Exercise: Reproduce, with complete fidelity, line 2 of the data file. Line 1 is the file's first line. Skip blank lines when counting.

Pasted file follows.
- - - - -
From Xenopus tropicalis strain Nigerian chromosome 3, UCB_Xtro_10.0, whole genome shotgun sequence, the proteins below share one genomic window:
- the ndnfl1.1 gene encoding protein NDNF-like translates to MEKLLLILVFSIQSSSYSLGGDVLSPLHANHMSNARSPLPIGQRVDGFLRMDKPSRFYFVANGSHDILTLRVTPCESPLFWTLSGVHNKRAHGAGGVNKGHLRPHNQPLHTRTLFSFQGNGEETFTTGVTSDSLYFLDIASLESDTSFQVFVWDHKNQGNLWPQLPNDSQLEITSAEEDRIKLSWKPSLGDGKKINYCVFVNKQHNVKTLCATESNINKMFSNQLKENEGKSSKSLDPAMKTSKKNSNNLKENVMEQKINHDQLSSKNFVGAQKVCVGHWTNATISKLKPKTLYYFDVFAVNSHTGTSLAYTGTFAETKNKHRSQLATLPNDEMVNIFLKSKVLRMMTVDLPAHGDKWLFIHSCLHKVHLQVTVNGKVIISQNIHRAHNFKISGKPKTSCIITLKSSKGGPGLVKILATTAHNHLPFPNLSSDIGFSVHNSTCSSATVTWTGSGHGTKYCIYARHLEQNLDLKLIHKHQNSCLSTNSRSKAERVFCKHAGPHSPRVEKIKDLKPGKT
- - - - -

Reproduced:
- the ndnfl1.1 gene encoding protein NDNF-like translates to MEKLLLILVFSIQSSSYSLGGDVLSPLHANHMSNARSPLPIGQRVDGFLRMDKPSRFYFVANGSHDILTLRVTPCESPLFWTLSGVHNKRAHGAGGVNKGHLRPHNQPLHTRTLFSFQGNGEETFTTGVTSDSLYFLDIASLESDTSFQVFVWDHKNQGNLWPQLPNDSQLEITSAEEDRIKLSWKPSLGDGKKINYCVFVNKQHNVKTLCATESNINKMFSNQLKENEGKSSKSLDPAMKTSKKNSNNLKENVMEQKINHDQLSSKNFVGAQKVCVGHWTNATISKLKPKTLYYFDVFAVNSHTGTSLAYTGTFAETKNKHRSQLATLPNDEMVNIFLKSKVLRMMTVDLPAHGDKWLFIHSCLHKVHLQVTVNGKVIISQNIHRAHNFKISGKPKTSCIITLKSSKGGPGLVKILATTAHNHLPFPNLSSDIGFSVHNSTCSSATVTWTGSGHGTKYCIYARHLEQNLDLKLIHKHQNSCLSTNSRSKAERVFCKHAGPHSPRVEKIKDLKPGKT